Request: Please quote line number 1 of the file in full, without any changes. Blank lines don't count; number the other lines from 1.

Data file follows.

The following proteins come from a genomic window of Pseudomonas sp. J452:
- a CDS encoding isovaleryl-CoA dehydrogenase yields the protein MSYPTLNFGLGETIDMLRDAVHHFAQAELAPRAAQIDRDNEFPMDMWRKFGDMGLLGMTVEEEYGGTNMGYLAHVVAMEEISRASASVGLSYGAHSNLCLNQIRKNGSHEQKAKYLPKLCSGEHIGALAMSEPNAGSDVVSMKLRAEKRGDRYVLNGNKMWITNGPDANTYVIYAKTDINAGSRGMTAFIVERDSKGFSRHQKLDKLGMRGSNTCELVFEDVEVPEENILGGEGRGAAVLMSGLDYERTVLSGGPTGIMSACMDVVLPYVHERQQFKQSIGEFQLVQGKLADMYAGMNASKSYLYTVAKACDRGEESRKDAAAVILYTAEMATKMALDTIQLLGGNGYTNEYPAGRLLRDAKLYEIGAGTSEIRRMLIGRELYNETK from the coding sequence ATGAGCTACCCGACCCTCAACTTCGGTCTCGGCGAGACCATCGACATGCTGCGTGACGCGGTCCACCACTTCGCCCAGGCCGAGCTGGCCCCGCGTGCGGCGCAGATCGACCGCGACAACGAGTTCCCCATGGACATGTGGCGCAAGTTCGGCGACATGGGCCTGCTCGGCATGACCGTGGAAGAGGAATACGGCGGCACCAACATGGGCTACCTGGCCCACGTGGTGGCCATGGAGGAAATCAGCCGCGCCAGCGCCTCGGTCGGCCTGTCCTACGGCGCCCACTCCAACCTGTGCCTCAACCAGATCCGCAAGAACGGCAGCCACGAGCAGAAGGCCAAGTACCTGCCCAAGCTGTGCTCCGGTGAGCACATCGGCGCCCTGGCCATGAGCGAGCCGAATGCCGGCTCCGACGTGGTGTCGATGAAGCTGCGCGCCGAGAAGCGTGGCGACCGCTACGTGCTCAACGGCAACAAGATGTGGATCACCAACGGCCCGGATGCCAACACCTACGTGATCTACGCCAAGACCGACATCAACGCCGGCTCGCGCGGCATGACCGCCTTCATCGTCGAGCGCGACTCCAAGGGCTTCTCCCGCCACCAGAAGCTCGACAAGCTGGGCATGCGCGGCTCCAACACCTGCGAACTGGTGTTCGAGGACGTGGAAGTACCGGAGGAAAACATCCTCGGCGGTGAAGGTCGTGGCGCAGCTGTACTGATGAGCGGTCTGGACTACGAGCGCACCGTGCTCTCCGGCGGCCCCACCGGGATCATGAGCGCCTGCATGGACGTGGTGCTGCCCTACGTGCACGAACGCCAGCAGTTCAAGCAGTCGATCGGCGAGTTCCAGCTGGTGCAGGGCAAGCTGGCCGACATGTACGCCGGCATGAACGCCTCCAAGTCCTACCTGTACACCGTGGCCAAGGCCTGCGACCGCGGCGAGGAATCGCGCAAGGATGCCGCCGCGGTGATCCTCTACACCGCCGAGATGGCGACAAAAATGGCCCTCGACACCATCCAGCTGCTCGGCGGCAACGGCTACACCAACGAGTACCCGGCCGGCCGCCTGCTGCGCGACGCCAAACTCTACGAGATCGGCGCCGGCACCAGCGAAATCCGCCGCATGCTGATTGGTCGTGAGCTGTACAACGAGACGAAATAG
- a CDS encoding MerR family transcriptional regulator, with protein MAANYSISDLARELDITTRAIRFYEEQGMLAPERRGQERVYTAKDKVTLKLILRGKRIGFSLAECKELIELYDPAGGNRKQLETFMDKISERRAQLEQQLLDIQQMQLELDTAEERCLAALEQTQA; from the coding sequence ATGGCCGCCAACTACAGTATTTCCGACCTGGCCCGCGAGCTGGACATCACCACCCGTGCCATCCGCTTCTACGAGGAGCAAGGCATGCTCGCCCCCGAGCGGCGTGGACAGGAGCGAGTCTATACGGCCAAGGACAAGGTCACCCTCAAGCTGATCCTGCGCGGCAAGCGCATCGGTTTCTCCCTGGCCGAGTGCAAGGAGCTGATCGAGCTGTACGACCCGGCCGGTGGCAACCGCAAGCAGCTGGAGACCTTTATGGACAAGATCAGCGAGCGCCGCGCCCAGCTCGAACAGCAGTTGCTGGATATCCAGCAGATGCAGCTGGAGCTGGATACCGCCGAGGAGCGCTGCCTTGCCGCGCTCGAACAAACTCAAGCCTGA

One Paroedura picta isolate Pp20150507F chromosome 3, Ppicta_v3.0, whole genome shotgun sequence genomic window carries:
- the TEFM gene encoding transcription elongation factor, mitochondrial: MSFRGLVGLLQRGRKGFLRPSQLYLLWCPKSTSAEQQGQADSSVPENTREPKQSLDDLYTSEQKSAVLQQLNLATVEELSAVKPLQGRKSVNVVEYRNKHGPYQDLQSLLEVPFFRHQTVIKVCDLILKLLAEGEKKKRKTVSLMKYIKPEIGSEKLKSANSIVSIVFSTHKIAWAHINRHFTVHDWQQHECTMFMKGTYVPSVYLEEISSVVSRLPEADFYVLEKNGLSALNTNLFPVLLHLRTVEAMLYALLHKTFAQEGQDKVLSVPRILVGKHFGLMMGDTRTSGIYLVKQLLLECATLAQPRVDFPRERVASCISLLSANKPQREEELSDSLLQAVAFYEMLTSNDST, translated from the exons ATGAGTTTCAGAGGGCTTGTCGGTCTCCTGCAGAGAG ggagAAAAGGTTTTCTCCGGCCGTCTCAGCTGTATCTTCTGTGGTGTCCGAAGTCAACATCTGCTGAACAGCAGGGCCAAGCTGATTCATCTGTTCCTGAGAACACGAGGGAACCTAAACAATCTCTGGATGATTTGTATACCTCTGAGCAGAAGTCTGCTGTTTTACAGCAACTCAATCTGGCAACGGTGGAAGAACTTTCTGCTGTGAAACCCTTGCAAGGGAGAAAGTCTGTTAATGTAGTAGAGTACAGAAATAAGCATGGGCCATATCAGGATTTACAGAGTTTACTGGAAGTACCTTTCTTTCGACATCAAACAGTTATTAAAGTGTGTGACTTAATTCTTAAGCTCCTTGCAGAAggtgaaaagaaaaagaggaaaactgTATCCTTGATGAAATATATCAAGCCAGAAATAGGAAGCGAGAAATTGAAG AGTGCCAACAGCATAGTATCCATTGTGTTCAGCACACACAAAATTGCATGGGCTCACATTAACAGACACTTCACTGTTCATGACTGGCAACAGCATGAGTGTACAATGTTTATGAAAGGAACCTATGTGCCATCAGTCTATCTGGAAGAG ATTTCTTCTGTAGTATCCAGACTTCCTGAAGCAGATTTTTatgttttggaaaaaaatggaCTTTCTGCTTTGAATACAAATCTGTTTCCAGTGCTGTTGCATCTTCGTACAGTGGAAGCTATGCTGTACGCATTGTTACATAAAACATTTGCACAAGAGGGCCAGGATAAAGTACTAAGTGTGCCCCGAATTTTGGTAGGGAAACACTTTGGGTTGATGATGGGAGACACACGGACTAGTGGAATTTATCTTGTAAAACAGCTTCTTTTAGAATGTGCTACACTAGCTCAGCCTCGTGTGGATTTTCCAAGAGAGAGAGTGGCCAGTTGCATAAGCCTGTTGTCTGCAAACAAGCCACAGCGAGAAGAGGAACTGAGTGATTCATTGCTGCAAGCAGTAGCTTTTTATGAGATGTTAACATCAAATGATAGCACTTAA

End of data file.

The following proteins come from a genomic window of Pseudomonas sp. J452: